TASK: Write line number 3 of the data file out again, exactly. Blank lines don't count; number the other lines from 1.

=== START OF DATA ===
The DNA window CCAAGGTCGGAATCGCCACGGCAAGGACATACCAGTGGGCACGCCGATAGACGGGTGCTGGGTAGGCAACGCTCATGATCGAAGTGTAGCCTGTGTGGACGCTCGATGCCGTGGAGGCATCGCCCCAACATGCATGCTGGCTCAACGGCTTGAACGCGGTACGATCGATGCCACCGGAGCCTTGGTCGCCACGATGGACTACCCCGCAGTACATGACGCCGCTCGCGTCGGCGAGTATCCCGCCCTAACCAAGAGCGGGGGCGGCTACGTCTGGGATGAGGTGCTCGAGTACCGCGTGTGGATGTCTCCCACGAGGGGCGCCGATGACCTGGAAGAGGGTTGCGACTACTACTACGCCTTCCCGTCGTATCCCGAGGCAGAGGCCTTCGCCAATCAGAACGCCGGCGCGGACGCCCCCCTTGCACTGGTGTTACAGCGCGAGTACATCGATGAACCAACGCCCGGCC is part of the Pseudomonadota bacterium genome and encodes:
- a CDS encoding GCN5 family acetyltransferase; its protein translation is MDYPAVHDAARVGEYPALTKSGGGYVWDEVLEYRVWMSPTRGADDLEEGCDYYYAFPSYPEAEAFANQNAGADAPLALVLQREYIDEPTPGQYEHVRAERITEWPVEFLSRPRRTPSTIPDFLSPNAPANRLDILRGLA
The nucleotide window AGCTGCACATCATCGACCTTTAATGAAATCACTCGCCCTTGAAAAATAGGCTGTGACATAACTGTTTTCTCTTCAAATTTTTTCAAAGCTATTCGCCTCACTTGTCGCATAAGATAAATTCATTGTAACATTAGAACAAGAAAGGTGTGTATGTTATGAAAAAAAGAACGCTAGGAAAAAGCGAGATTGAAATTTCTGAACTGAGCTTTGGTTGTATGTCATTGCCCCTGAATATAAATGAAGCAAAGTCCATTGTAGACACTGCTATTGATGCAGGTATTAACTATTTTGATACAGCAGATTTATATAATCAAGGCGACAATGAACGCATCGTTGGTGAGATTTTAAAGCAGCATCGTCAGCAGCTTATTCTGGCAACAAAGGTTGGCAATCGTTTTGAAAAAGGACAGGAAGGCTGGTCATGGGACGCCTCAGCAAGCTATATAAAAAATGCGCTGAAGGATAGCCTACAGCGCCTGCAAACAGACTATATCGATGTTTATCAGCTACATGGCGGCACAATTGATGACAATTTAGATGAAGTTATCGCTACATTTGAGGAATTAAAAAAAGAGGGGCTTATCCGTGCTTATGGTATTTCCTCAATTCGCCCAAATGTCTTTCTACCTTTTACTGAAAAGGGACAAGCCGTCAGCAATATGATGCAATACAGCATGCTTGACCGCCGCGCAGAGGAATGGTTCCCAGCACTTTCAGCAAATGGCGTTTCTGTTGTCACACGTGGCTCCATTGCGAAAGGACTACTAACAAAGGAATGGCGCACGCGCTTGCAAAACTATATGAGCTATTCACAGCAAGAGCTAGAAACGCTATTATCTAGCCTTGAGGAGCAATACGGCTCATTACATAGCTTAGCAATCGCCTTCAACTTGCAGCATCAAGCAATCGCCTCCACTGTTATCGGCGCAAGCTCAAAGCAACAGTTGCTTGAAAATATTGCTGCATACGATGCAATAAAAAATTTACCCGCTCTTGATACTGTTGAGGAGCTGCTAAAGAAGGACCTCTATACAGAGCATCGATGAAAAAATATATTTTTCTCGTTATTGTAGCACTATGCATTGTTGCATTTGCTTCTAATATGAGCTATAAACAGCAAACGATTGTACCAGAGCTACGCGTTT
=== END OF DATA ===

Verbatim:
The nucleotide window AGCTGCACATCATCGACCTTTAATGAAATCACTCGCCCTTGAAAAATAGGCTGTGACATAACTGTTTTCTCTTCAAATTTTTTCAAAGCTATTCGCCTCACTTGTCGCATAAGATAAATTCATTGTAACATTAGAACAAGAAAGGTGTGTATGTTATGAAAAAAAGAACGCTAGGAAAAAGCGAGATTGAAATTTCTGAACTGAGCTTTGGTTGTATGTCATTGCCCCTGAATATAAATGAAGCAAAGTCCATTGTAGACACTGCTATTGATGCAGGTATTAACTATTTTGATACAGCAGATTTATATAATCAAGGCGACAATGAACGCATCGTTGGTGAGATTTTAAAGCAGCATCGTCAGCAGCTTATTCTGGCAACAAAGGTTGGCAATCGTTTTGAAAAAGGACAGGAAGGCTGGTCATGGGACGCCTCAGCAAGCTATATAAAAAATGCGCTGAAGGATAGCCTACAGCGCCTGCAAACAGACTATATCGATGTTTATCAGCTACATGGCGGCACAATTGATGACAATTTAGATGAAGTTATCGCTACATTTGAGGAATTAAAAAAAGAGGGGCTTATCCGTGCTTATGGTATTTCCTCAATTCGCCCAAATGTCTTTCTACCTTTTACTGAAAAGGGACAAGCCGTCAGCAATATGATGCAATACAGCATGCTTGACCGCCGCGCAGAGGAATGGTTCCCAGCACTTTCAGCAAATGGCGTTTCTGTTGTCACACGTGGCTCCATTGCGAAAGGACTACTAACAAAGGAATGGCGCACGCGCTTGCAAAACTATATGAGCTATTCACAGCAAGAGCTAGAAACGCTATTATCTAGCCTTGAGGAGCAATACGGCTCATTACATAGCTTAGCAATCGCCTTCAACTTGCAGCATCAAGCAATCGCCTCCACTGTTATCGGCGCAAGCTCAAAGCAACAGTTGCTTGAAAATATTGCTGCATACGATGCAATAAAAAATTTACCCGCTCTTGATACTGTTGAGGAGCTGCTAAAGAAGGACCTCTATACAGAGCATCGATGAAAAAATATATTTTTCTCGTTATTGTAGCACTATGCATTGTTGCATTTGCTTCTAATATGAGCTATAAACAGCAAACGATTGTACCAGAGCTACGCGTTT